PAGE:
One thing I try to do is to take the pain before the Lord as it comes. Taking thoughts captive is a technique I learned years ago in a Bible study. Not every thought we have is from the Lord. Some thoughts are from the enemy and are designed to throw us off our game. The enemy wants to demobilize us in our efforts to bring glory to The Father and will use every trick he can. What better way to make me ineffective than to repeatedly push play on the tape that says “You’re ugly. You’re insignificant. You’re a failure.” Taking thoughts captive is a mental action. I identify the thought and recognize that it’s not truth from the Lord. Then I mentally shred it like a piece of paper and throw it out of my brain. It sounds childish, but sometimes it works for me.
Another thing that has helped is recognizing that I’m not the same person I was when my mom was alive. I was awkward and hard to understand and disobedient and annoying sometimes — those aren’t personal flaws…those are characteristics of most teenagers. I’ve grown. I’ve matured. I’ve found purpose and meaning and places to be useful. I’ve chosen to love and I’ve chosen to receive love. I don’t have to feel like everyone will reject me. I don’t have to feel judged or insignificant. I can be confident and feel beautiful and enjoy the person I am today even though I don’t feel like I was confident and beautiful and joyful in my mother’s eyes. Life’s really short. Dwelling on the past hinders me from being who God intends me to be today.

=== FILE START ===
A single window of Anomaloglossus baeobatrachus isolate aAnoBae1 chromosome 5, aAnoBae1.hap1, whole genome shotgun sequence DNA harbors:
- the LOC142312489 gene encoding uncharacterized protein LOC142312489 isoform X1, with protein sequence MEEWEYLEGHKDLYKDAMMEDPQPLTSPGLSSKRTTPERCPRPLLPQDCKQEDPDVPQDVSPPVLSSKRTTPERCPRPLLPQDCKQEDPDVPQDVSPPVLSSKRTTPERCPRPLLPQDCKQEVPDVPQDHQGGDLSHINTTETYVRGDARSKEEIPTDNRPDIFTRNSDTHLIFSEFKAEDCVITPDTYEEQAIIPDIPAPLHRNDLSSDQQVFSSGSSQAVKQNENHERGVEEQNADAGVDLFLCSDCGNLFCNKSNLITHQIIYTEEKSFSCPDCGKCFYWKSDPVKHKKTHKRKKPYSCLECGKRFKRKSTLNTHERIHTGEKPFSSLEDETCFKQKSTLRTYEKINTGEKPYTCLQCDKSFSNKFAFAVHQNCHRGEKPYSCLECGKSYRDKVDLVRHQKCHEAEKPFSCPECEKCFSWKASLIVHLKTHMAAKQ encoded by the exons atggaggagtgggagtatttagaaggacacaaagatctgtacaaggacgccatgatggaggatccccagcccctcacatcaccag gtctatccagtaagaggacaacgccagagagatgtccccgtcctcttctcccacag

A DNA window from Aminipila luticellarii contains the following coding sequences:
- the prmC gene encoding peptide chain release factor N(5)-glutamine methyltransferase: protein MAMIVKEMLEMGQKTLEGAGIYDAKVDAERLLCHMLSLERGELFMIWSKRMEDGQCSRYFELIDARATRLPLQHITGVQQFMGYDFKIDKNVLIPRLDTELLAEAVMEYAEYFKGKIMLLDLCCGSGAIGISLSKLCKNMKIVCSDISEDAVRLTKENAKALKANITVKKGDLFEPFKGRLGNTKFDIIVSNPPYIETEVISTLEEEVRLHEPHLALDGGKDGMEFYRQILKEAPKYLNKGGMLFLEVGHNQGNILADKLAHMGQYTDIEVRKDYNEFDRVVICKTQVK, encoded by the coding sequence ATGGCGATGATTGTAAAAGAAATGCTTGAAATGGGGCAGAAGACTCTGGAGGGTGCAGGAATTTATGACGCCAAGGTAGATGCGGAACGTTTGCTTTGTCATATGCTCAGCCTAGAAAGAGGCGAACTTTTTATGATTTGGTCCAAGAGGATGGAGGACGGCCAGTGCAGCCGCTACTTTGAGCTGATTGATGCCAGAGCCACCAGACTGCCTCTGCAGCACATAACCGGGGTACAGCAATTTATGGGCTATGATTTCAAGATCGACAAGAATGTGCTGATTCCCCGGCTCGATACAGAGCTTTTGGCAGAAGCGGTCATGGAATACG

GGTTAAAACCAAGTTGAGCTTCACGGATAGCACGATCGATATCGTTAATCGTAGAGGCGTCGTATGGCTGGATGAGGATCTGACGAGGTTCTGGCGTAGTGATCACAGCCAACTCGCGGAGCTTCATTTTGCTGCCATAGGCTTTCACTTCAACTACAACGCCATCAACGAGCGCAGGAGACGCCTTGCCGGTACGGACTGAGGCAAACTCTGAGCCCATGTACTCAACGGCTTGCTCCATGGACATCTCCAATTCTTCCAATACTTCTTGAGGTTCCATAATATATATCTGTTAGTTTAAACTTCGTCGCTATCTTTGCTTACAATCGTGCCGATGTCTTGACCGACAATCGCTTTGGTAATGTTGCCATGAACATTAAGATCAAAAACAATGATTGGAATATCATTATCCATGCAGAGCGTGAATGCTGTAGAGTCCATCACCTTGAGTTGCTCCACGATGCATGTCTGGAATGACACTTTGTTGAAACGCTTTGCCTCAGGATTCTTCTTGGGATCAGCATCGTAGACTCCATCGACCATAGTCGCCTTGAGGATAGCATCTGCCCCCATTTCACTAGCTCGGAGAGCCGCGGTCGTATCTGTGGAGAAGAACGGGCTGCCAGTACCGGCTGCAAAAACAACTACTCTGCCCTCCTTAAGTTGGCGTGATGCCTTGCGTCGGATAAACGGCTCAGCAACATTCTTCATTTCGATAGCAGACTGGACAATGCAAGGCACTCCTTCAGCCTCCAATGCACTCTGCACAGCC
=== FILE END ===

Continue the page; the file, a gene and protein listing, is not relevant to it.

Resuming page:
I’m envious friends who still have their mothers. I see what they get to do and the relationships they have as mature women and I wonder what that might have looked like for me. I think if I just had one afternoon with my mom we would be able to work through most of the memories that consume me. One trip for coffee. One walk along the trail. Just one heart-to-heart conversation where she and I could connect as wives, mothers, and friends. Maybe it would take more than one…but one would be a nice place to start.
Please hear encouragement from me. If your memories of a loved one are not good, you are not alone. If time seems to be worsening things instead of making them better, you are not alone. Take your thoughts captive and focus on where you are now, not where you were when they were alive. Ask the Father to give you clarity and comfort when you think about your loved one. And inasmuch as you are able, choose to live peaceably with those in your circles; today is the time to choose what kind of legacy you will leave.
“New grief, when it came, you could feel filling the air. It took up all the room there was. The place itself, the whole place, became a reminder of the absence of the hurt or the dead or the missing one. I don’t believe that grief passes away. It has its time and place forever. More time is added to it; it becomes a story within a story. But grief and the griever alike endure.” — Wendell Berry (American author)